The principal at River's Edge High School was wrapping up laudatory comments about Brian Sites when the math and science teacher made his way to the front of the room.
Once given the floor, Sites wasted no time in switching the attention to upcoming financial aid deadlines for students planning to continue their education after high school.
"If you've thought about beauty school, trucker school, (Columbia Basin College), you need to get this done," Sites said.
Much of Sites' teaching career has been spent at River's Edge High, Richland's alternative high school. It's where he's won a slew of teaching honors, most recently the Horace Mann Award for Teaching Excellence from the National Education Association.
Never miss a local story.
And it's where Sites refined the dual roles of teacher and mentor, students and staff say.
"He's just a teacher who actually believes in me," said senior Jordan Wesle, 17. "It was just kind of surprising, because most teachers are just like, 'OK just get through my class.' "
Sites started his teaching career 11 years ago at what was Hanford Middle School, but he was on a short-term contract for a year. He leaped at a more permanent opening at River's Edge High, which sits nestled on Gillespie Street in central Richland near Lewis & Clark Elementary School.
Sites helped students gain credits they were behind on, which mostly involved administering computer-based quizzes. The job could be tedious. There was also a negative stigma attached to alternative schools, which were typically seen as for students who couldn't cut it at a regular school.
"Initially, I was just going to come here and get out," he said.
Sites is now a social studies and math teacher for the independent learning program at River's Edge. Rather than standing up at the front of a classroom and lecturing, he works one-on-one with as many as 150 students per semester on everything from pre-algebra and geometry to government and history.
Having a deeper educational role wasn't the only thing that changed for Sites. He's become close to his students, something that's hard to do in a traditional high school. And while most of those students are capable of doing well in school, challenges -- ranging from unstable homes to health issues to social anxiety -- brought them to River's Edge.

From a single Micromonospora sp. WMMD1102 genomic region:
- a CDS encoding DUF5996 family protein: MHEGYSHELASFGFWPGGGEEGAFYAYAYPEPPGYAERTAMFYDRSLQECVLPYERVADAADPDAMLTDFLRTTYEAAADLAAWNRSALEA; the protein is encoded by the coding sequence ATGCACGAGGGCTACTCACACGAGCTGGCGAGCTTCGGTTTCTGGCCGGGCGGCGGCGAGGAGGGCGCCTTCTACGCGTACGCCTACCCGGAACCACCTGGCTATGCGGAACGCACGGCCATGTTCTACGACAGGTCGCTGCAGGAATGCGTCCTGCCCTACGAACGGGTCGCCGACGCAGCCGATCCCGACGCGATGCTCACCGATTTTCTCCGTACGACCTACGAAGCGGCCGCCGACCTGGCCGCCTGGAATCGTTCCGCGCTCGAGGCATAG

"In here, a lot of it is teaching kids to be resilient," he said.
The needs of Sites' students drove him to find innovative ways to help them.
A few years ago, he and other students began inviting parents and students to the school Fridays to help fill out the Free Application for Federal Student Aid, or FAFSA, to qualify for financial aid for college.
He's worked with community organizations to help at-risk youth. Most recently, he helped River's Edge secure a grant to make it easier for students to access computers to help with their schoolwork.
Those efforts have brought accolades. In 2008, the National Dropout Prevention Network gave Sites a Crystal Star Award of Excellence for his work in reducing dropouts. He was 2013 regional teacher of the year, losing out on the state honor to Zillah High School teacher Jeff Charbonneau, who eventually was named national teacher of the year.
The Horace Mann Award earned Sites a $10,000 prize, but was also good for his students. They received digital arts training, allowing them to produce a video about Sites that was shown at his recent award ceremony.
Principal Dan Chubb said Sites is always looking for ways to help his students and is in a position to point them in the right direction.
"It's not, 'How're you doing?' it's 'What are your goals?' " Chubb said.
Sites is great about connecting with students and getting to know them, said Barbie Nix, a paraeducator working with him in the independent learning program. But his focus goes beyond their present coursework.
"He encourages the students to look beyond high school," she said.
On Friday, Sites worked on scholarship applications with senior Audrey Turnipseed, 18. She said he's been encouraging her to seek financial aid, especially since she was recently accepted to college.
Sites has even loaned a student a dollar or two at times to help with bus fare, but students said he expects a lot out of them.
"Don't mistake his kindness for weakness," Jordan said. "It comes to a point where he says get it together."
As much as Sites loves the job, the emotional investment he has in his students can be a double-edged sword when they don't succeed right away, he said. But he's happy where he is and with how he's helping push personalized learning as an effective educational approach.
And the awards?
"I couldn't do this alone," he said, gesturing to Nix and the other educators in the program's classroom. "We keep it fun in here."
w Ty Beaver: 509-582-1402; email@example.com; Twitter: @_tybeaver; Google+: +TyBeaverTCHerald